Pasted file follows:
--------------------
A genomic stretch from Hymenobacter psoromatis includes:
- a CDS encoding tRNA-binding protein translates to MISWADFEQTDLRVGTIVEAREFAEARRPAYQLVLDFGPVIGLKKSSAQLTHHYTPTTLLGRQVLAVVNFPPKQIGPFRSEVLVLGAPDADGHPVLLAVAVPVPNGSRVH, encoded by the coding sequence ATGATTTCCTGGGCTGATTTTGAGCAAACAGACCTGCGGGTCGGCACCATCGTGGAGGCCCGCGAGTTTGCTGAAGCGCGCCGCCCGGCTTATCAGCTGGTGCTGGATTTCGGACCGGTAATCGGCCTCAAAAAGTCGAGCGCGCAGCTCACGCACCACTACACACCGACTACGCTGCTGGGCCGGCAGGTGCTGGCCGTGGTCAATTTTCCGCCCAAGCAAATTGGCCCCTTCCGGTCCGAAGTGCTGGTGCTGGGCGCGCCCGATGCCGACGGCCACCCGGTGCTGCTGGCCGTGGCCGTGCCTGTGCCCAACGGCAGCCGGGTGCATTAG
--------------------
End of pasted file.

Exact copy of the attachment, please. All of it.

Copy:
A genomic stretch from Hymenobacter psoromatis includes:
- a CDS encoding tRNA-binding protein translates to MISWADFEQTDLRVGTIVEAREFAEARRPAYQLVLDFGPVIGLKKSSAQLTHHYTPTTLLGRQVLAVVNFPPKQIGPFRSEVLVLGAPDADGHPVLLAVAVPVPNGSRVH, encoded by the coding sequence ATGATTTCCTGGGCTGATTTTGAGCAAACAGACCTGCGGGTCGGCACCATCGTGGAGGCCCGCGAGTTTGCTGAAGCGCGCCGCCCGGCTTATCAGCTGGTGCTGGATTTCGGACCGGTAATCGGCCTCAAAAAGTCGAGCGCGCAGCTCACGCACCACTACACACCGACTACGCTGCTGGGCCGGCAGGTGCTGGCCGTGGTCAATTTTCCGCCCAAGCAAATTGGCCCCTTCCGGTCCGAAGTGCTGGTGCTGGGCGCGCCCGATGCCGACGGCCACCCGGTGCTGCTGGCCGTGGCCGTGCCTGTGCCCAACGGCAGCCGGGTGCATTAG